In my last post I listed some of the educational reform measures that Indiana has adopted, including a more stringent teacher evaluation system, expansion (and more supervision) of charter schools, and a voucher program limited to low-income students. These laws put Indiana in the forefront of states seeking to transform education.
These laws were also, alas, passed without bipartisan agreement (almost no Democratic votes) and over the strong opposition of teachers’ unions.
I say alas because, as I try to impress on my government students, implementing laws well is just as important as passing good laws in the first place. The American Enterprise Institute report that I cited in my last post (link below) notes that Indiana now faces some difficult implementation challenges, in part because very important stakeholders are not on board with these reforms.
One result is that everybody’s spending a lot of time in court. The voucher program survived a court challenge (although the Supreme Court upheld vouchers a decade ago, state constitutional challenges continue.) As the AEI report notes:
When education reform packages pass without
consensus or bipartisan support, opponents have
greater incentives during implementation to challenge
the laws in other venues. As a result, supporters of
reforms must continue waging battles that they may
think had largely ended after proposed reform bills
became law. Leaders in the IDOE have felt this
on-going pressure to play defense. According to our
interview respondents, since 2011, the agency has
hired six additional lawyers to help address the current
and anticipated future courtroom challenges to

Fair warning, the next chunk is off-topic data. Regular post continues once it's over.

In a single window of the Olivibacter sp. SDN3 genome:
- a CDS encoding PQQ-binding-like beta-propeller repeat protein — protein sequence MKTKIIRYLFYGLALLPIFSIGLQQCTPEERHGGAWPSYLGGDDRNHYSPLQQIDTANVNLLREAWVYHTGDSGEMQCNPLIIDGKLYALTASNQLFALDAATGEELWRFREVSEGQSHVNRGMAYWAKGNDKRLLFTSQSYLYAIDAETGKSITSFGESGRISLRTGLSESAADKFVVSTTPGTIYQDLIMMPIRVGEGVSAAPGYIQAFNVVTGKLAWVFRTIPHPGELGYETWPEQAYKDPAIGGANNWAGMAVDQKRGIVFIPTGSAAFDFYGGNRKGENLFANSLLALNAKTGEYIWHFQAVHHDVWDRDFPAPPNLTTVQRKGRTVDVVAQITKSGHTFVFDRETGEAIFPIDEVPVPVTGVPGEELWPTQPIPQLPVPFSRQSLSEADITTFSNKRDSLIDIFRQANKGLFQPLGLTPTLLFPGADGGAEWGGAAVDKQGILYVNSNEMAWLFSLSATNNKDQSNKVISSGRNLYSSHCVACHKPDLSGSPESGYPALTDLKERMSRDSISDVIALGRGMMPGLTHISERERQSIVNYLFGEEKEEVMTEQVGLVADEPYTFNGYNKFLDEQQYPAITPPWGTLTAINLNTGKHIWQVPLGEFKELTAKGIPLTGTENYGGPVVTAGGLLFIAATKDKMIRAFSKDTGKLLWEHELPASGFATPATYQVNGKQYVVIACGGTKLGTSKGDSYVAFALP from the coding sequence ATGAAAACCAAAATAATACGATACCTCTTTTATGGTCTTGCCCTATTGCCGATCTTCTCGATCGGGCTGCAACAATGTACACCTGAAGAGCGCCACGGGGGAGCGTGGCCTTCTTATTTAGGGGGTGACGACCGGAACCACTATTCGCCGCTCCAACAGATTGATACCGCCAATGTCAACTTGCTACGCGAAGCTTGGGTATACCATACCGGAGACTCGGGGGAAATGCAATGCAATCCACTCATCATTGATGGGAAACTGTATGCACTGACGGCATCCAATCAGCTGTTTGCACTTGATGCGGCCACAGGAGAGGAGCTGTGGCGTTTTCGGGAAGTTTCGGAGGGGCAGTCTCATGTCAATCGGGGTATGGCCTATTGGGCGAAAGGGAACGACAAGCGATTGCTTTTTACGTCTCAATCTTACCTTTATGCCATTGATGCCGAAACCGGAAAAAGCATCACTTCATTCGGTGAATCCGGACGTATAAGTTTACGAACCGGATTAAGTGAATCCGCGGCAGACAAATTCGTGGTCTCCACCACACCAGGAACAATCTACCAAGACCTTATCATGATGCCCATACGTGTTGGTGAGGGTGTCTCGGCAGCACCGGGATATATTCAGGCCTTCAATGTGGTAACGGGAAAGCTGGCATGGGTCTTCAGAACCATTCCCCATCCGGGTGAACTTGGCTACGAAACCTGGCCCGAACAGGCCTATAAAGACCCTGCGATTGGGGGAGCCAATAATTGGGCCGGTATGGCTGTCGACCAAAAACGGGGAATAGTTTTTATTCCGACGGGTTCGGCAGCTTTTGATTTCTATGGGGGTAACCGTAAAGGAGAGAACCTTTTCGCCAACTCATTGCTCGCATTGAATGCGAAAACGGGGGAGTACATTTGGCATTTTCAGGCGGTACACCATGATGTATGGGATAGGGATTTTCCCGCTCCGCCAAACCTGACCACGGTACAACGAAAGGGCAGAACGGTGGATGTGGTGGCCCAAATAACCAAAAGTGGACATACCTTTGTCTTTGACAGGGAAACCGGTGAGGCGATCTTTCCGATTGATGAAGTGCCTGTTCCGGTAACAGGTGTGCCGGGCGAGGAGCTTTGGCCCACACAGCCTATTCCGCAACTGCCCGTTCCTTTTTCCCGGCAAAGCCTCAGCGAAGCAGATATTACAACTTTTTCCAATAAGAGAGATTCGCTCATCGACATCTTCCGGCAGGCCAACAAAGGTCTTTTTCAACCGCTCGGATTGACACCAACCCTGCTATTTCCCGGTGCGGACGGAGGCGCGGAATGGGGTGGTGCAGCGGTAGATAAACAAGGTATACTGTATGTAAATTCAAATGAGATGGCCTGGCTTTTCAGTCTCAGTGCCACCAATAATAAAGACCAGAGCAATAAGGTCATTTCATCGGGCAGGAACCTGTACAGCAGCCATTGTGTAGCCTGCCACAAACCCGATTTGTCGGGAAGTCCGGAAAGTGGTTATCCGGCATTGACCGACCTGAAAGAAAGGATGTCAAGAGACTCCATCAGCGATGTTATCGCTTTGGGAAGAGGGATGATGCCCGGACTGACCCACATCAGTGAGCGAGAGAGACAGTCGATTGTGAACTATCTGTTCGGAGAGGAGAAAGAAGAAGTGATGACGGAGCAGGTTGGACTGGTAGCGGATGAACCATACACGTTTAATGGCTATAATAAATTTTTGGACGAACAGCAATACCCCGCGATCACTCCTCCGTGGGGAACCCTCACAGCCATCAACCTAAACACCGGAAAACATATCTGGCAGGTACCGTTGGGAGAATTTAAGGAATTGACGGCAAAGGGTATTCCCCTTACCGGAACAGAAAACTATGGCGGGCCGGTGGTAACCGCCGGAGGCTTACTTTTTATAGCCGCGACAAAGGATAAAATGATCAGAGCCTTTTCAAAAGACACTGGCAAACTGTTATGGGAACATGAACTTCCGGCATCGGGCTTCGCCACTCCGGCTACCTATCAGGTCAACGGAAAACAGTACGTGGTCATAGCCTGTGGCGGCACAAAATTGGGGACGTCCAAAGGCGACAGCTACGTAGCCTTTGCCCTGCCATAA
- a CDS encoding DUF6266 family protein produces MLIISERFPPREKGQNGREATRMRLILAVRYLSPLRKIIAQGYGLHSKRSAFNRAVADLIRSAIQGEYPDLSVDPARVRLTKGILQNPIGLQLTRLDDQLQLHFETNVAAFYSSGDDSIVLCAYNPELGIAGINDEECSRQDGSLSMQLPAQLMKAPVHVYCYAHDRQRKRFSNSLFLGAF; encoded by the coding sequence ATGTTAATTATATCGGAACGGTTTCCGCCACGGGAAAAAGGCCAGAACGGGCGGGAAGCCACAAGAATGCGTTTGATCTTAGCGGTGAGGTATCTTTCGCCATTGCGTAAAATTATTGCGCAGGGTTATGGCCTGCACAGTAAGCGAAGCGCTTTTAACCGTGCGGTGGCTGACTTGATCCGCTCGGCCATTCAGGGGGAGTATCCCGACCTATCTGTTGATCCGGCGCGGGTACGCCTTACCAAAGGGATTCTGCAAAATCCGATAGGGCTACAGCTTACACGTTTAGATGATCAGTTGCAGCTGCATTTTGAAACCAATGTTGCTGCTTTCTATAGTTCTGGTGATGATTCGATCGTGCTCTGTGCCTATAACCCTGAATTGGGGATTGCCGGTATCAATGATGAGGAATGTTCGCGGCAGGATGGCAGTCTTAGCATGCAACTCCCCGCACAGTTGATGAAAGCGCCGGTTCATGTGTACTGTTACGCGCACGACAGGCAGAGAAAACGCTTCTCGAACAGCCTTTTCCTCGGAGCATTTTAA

the state’s agenda. Also, state agency communication
strategies have continued to counter ongoing claims
from opponents who persist in resisting the new policies
that they believe emerged without their due input
Whether the opponents’ claims have some merit is
not the important point here. What is important in
terms of implementation is that such persistent opposition
is less likely to exist when reform packages
are constructed via compromise rather than brute
political force. Trade-offs exist no matter which path
is chosen. Reforms based on compromise may find
smoother sailing during implementation. But if consensus
can emerge only if reforms are relatively weak or watered down, then they may be too weak to spark
needed education improvements. Either way, state
leaders who propose and then enact reforms should
anticipate the eventual political dynamics likely to
unfold and develop legal strategies, public communication
efforts, and other methods to address them.
I think there are important lessons here for Utah legislators – and for Utah teacher organizations, school boards and school districts.
Like Indiana, Utah has a Republican-dominated legislature that can pass laws without support from Democratic legislators. The Indiana example suggests that Republican legislators should try to avoid steamroller tactics and build bipartisan support for education reforms, even if this requires compromise. But the Indiana example also suggests that teachers and their organizations should avoid obstructionist tactics, and instead work with legislators to develop stronger accountability laws that reflect teacher concerns and require teacher involvement. (The Indiana laws may be encountering obstacles, but they’re not going away.)
I’ve posted about some communities that have developed what seem to be more effective teacher evaluation and mentoring systems (Montgomery County, Maryland and Cincinnati, Ohio, for example). It can be done, but only when all parties decide to cooperate.